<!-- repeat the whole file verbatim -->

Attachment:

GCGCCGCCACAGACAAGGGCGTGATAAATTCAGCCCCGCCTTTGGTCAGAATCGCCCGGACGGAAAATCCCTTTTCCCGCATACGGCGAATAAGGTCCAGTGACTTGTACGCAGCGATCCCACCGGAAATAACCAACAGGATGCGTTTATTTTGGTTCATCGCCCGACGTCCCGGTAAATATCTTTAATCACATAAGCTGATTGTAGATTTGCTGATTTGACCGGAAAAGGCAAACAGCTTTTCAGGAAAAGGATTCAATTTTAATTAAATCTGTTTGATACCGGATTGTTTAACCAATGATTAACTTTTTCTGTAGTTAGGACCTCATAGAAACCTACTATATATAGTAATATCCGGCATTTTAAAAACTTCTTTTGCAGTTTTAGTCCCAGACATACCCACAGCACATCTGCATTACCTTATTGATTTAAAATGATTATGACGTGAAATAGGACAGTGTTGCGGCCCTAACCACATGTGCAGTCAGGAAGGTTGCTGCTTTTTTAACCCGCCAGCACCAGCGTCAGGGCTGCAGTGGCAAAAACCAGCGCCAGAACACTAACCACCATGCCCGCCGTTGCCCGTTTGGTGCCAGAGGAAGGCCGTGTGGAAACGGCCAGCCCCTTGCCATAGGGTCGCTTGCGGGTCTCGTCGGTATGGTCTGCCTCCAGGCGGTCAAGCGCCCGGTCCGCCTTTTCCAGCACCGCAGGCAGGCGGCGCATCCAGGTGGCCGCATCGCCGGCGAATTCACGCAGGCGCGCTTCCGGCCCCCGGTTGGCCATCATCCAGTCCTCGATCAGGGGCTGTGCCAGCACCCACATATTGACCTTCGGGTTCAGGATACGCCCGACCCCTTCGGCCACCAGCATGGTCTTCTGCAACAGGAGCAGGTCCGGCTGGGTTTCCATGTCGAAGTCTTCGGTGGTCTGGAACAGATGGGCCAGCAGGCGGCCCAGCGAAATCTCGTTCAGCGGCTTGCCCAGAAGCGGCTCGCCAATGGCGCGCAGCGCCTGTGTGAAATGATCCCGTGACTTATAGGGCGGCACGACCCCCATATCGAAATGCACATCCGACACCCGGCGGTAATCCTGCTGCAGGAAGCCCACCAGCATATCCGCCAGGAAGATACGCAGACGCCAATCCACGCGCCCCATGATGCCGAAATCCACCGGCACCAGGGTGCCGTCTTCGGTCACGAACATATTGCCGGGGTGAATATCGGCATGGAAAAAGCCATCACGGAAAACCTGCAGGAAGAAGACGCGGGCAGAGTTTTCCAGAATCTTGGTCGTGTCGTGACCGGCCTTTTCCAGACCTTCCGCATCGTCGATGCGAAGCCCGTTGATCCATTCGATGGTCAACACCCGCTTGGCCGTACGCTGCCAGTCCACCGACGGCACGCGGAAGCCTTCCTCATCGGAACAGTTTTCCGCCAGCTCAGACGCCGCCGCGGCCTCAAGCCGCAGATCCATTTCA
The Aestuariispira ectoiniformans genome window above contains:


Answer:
GCGCCGCCACAGACAAGGGCGTGATAAATTCAGCCCCGCCTTTGGTCAGAATCGCCCGGACGGAAAATCCCTTTTCCCGCATACGGCGAATAAGGTCCAGTGACTTGTACGCAGCGATCCCACCGGAAATAACCAACAGGATGCGTTTATTTTGGTTCATCGCCCGACGTCCCGGTAAATATCTTTAATCACATAAGCTGATTGTAGATTTGCTGATTTGACCGGAAAAGGCAAACAGCTTTTCAGGAAAAGGATTCAATTTTAATTAAATCTGTTTGATACCGGATTGTTTAACCAATGATTAACTTTTTCTGTAGTTAGGACCTCATAGAAACCTACTATATATAGTAATATCCGGCATTTTAAAAACTTCTTTTGCAGTTTTAGTCCCAGACATACCCACAGCACATCTGCATTACCTTATTGATTTAAAATGATTATGACGTGAAATAGGACAGTGTTGCGGCCCTAACCACATGTGCAGTCAGGAAGGTTGCTGCTTTTTTAACCCGCCAGCACCAGCGTCAGGGCTGCAGTGGCAAAAACCAGCGCCAGAACACTAACCACCATGCCCGCCGTTGCCCGTTTGGTGCCAGAGGAAGGCCGTGTGGAAACGGCCAGCCCCTTGCCATAGGGTCGCTTGCGGGTCTCGTCGGTATGGTCTGCCTCCAGGCGGTCAAGCGCCCGGTCCGCCTTTTCCAGCACCGCAGGCAGGCGGCGCATCCAGGTGGCCGCATCGCCGGCGAATTCACGCAGGCGCGCTTCCGGCCCCCGGTTGGCCATCATCCAGTCCTCGATCAGGGGCTGTGCCAGCACCCACATATTGACCTTCGGGTTCAGGATACGCCCGACCCCTTCGGCCACCAGCATGGTCTTCTGCAACAGGAGCAGGTCCGGCTGGGTTTCCATGTCGAAGTCTTCGGTGGTCTGGAACAGATGGGCCAGCAGGCGGCCCAGCGAAATCTCGTTCAGCGGCTTGCCCAGAAGCGGCTCGCCAATGGCGCGCAGCGCCTGTGTGAAATGATCCCGTGACTTATAGGGCGGCACGACCCCCATATCGAAATGCACATCCGACACCCGGCGGTAATCCTGCTGCAGGAAGCCCACCAGCATATCCGCCAGGAAGATACGCAGACGCCAATCCACGCGCCCCATGATGCCGAAATCCACCGGCACCAGGGTGCCGTCTTCGGTCACGAACATATTGCCGGGGTGAATATCGGCATGGAAAAAGCCATCACGGAAAACCTGCAGGAAGAAGACGCGGGCAGAGTTTTCCAGAATCTTGGTCGTGTCGTGACCGGCCTTTTCCAGACCTTCCGCATCGTCGATGCGAAGCCCGTTGATCCATTCGATGGTCAACACCCGCTTGGCCGTACGCTGCCAGTCCACCGACGGCACGCGGAAGCCTTCCTCATCGGAACAGTTTTCCGCCAGCTCAGACGCCGCCGCGGCCTCAAGCCGCAGATCCATTTCA
The Aestuariispira ectoiniformans genome window above contains: